This Week in Blu-ray: Indonesian Ass-Kickery!

This Week in Blu-rayNow that Christmas is over, those of you who partake in the getting of gifts from relatively clueless relatives may have emerged victorious with gift cards to delightfully under-stocked retail stores. What will you do with said gift cards? Will you buy something to put into that shiny new Blu-ray player you also received from Santa (I know you still believe!)?  Unfortunately for many of you, this week’s round of Blu-ray releases isn’t quite as fruitful as one would hope for the week after the big holiday. But I’m sure if you come along with me on a little journey, you might find something worthy of your time and magnetically-striped money.


This little gem from Indonesia you might recognize from my list of the ten best films of 2010. Yes, it’s the same film. And yes, it is good enough to make my top ten. So almost by default, it earns a spot in the buy column of this week’s Blu-ray report. With copious amounts of ass-kicking goodness and a charismatic lead performance from Iko Uwais, Merantau is a solid choice this week, as its one of the best martial arts movies I’ve seen in a long while. And as you may know, I’ve got a little thing for martial arts movies. The Blu-ray is short on extras, but Gareth Evans’ film looks and sounds great as it demands to be played loudly. Do yourself a favor and crank it to 11. Don’t worry about the neighbors, they’ll get over it.

The American

Meticulous is the word best used to describe the work of Anton Corbjin with The American, the George Clooney-led thriller about an assassin trying to make it through one last job before he leaves a life of killing behind him. While most “one more job” films fall victim to cliches like “constant action” or “car chases,” Corbjin’s film needs not these things. It needs a methodical, steely performance from George Clooney, the beauty of Italy and timing. And while it’s a slow, slow burn, it works very well. On Blu-ray, should you desire to explore further, The American comes with a wealth of extras, though most of them are shared with the DVD release. The recommendation here is to see it on Blu-ray, but don’t spend your money blindly.

Battlestar Galactica: Razor

This one goes out to my fellow BSG lovers — after seeing the entire universe of Battlestar properties come and go on Blu-ray, Universal has finally released Razor. This should complete your collection nicely, if you don’t already have it. It’s got a series of U-Control extras that are fun and surprisingly in-depth with the trivia (it’s a vast, rich world, that of BSG) and it has plenty of extras carried over from the DVD release. Now, if you have no idea what I’m talking about, steer clear (at least for now). Razor is not a stand-alone property. It’s narrative runs parallel with the second and third seasons of Battlestar Galactica. If you go in fresh, the odds of you getting lost are about as high as the odds of Lee Adama’s chances of needed an oversized belt aboard the Pegasus (Nerd giggle.)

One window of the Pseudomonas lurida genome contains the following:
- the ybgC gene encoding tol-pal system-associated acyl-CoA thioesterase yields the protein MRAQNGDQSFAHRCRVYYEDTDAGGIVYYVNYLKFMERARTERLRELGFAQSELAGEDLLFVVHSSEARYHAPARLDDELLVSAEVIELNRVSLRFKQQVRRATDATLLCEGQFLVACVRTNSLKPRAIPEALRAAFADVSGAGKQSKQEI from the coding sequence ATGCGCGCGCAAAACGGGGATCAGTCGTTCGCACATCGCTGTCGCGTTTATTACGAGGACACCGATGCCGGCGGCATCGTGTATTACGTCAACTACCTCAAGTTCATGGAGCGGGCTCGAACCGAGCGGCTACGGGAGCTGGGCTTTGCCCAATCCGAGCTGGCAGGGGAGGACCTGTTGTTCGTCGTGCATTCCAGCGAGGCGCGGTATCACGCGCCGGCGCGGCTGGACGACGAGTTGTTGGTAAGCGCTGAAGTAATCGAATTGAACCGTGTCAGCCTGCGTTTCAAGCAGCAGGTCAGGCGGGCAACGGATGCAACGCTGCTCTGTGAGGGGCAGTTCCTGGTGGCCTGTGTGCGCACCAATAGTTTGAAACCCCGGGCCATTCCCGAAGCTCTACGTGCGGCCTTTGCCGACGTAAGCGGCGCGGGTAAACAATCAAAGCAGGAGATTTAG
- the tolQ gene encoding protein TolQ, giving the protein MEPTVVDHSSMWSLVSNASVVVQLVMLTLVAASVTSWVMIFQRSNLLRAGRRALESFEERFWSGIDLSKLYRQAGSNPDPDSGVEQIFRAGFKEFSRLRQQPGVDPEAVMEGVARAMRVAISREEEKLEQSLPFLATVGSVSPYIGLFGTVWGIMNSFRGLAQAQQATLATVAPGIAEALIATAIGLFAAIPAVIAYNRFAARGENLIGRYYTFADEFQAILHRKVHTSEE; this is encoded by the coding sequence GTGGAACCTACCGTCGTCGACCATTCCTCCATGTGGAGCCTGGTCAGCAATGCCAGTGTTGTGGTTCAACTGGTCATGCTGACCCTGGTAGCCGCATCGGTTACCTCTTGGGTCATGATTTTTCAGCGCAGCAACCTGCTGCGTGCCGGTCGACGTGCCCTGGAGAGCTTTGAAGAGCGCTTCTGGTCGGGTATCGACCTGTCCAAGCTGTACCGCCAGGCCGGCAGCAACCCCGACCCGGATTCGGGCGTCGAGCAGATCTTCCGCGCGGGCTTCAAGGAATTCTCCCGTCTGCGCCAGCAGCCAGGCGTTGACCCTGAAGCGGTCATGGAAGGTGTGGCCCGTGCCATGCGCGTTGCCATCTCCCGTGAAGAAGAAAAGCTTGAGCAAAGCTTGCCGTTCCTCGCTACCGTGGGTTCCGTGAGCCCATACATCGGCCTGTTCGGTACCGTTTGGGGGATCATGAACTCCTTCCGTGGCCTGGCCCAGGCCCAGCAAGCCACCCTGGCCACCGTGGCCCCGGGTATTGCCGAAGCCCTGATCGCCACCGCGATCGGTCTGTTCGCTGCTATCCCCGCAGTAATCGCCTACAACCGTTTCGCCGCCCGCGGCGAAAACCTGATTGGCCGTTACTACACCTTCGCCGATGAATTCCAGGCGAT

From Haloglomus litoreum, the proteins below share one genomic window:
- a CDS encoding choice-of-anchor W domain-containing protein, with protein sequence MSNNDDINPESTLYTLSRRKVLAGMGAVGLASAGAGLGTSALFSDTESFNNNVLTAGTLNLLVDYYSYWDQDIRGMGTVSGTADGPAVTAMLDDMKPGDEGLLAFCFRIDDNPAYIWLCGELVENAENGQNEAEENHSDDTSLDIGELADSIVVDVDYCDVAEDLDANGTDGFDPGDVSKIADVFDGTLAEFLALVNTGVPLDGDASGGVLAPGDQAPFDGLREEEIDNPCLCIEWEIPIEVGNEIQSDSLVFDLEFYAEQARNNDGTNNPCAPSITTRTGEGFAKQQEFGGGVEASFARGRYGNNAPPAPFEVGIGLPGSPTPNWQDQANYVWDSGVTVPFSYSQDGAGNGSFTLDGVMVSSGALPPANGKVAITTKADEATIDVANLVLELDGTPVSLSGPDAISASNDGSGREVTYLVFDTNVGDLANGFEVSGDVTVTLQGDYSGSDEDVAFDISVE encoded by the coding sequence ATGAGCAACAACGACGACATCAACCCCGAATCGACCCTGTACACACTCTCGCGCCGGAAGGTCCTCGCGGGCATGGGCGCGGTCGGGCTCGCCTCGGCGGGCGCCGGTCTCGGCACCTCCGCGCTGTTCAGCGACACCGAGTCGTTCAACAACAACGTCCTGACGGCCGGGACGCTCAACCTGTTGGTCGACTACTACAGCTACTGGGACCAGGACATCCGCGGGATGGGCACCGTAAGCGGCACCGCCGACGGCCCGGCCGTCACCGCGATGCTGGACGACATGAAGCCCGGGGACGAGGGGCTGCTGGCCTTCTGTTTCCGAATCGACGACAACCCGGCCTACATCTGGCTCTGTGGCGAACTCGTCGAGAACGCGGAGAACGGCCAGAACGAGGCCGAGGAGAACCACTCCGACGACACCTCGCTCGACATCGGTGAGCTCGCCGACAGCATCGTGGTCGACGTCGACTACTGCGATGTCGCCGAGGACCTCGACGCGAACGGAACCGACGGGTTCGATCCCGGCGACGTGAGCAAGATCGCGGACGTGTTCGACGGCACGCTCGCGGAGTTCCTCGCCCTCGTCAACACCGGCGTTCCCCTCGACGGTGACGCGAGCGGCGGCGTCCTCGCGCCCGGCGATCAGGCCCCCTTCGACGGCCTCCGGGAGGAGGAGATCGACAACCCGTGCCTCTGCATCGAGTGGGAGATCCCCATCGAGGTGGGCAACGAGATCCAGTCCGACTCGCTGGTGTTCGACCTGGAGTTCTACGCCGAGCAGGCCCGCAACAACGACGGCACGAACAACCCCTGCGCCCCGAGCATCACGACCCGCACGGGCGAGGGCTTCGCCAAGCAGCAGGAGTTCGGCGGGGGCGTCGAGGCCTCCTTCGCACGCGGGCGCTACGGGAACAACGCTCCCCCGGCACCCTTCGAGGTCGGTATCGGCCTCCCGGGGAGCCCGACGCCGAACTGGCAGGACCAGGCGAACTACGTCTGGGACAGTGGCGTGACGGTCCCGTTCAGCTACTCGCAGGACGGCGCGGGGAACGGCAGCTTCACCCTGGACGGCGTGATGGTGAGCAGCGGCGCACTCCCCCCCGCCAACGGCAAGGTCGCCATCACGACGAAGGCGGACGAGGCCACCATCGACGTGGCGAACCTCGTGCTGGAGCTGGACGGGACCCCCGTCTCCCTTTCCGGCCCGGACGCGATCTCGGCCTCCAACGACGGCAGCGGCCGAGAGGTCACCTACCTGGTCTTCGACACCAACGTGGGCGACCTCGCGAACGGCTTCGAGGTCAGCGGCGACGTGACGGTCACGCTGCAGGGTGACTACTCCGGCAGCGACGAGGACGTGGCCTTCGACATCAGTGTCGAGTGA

And Soon the Darkness

And not soon enough… the credits. It takes a lot of talent to go from promising to mundane to completely ridiculous to outright stupid over the course of only 91 minutes, but this film accomplishes all of that in spades. It begins with Odette Yustman and Amber Heard scantily clad and flirty, it morphs into an abduction thriller that forgets to sprinkle in a little element called suspense, and eventually transforms into the usually bland straight-to-DVD fare with an ending that you’ll see coming from a mile away. It’s all in the setup, is the advice I’d give to the filmmakers if I had a time machine and could go back and right the wrongs of this Anchor Bay release. Then again, if I had a time machine I’d probably use it for something more useful — like going back to the mid-90s to kill George Lucas, or something.

All of those delightful releases that I did not have a chance to review this week. Though I am curious to check out that latest Resident Evil flick — I’ve been guilty of liking its predecessors.

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Neil Miller is the Founder and Publisher of Film School Rejects. For almost a decade, he has been talking movies on television, the radio, and the Internet. As of yet, no one has stopped him.

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